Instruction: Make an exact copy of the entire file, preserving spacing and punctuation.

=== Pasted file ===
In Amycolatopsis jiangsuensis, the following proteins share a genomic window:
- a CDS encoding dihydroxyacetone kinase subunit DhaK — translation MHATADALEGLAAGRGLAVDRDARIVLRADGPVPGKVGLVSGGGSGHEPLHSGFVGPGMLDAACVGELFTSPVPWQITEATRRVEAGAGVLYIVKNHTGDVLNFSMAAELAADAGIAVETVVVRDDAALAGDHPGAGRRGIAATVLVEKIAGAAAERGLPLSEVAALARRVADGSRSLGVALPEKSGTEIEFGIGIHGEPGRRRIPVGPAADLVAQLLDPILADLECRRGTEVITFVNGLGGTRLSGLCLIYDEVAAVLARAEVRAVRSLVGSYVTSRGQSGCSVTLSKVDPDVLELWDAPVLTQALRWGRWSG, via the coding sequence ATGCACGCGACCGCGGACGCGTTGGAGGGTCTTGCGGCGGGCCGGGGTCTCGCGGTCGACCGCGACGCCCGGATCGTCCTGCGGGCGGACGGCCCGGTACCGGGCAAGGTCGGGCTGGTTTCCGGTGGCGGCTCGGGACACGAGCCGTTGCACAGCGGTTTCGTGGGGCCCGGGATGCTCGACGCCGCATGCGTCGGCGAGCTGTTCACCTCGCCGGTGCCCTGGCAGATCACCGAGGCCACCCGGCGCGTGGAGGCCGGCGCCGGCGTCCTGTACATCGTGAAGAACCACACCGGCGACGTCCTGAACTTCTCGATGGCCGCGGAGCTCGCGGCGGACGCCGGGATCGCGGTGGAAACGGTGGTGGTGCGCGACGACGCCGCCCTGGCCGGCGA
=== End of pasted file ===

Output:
In Amycolatopsis jiangsuensis, the following proteins share a genomic window:
- a CDS encoding dihydroxyacetone kinase subunit DhaK — translation MHATADALEGLAAGRGLAVDRDARIVLRADGPVPGKVGLVSGGGSGHEPLHSGFVGPGMLDAACVGELFTSPVPWQITEATRRVEAGAGVLYIVKNHTGDVLNFSMAAELAADAGIAVETVVVRDDAALAGDHPGAGRRGIAATVLVEKIAGAAAERGLPLSEVAALARRVADGSRSLGVALPEKSGTEIEFGIGIHGEPGRRRIPVGPAADLVAQLLDPILADLECRRGTEVITFVNGLGGTRLSGLCLIYDEVAAVLARAEVRAVRSLVGSYVTSRGQSGCSVTLSKVDPDVLELWDAPVLTQALRWGRWSG, via the coding sequence ATGCACGCGACCGCGGACGCGTTGGAGGGTCTTGCGGCGGGCCGGGGTCTCGCGGTCGACCGCGACGCCCGGATCGTCCTGCGGGCGGACGGCCCGGTACCGGGCAAGGTCGGGCTGGTTTCCGGTGGCGGCTCGGGACACGAGCCGTTGCACAGCGGTTTCGTGGGGCCCGGGATGCTCGACGCCGCATGCGTCGGCGAGCTGTTCACCTCGCCGGTGCCCTGGCAGATCACCGAGGCCACCCGGCGCGTGGAGGCCGGCGCCGGCGTCCTGTACATCGTGAAGAACCACACCGGCGACGTCCTGAACTTCTCGATGGCCGCGGAGCTCGCGGCGGACGCCGGGATCGCGGTGGAAACGGTGGTGGTGCGCGACGACGCCGCCCTGGCCGGCGA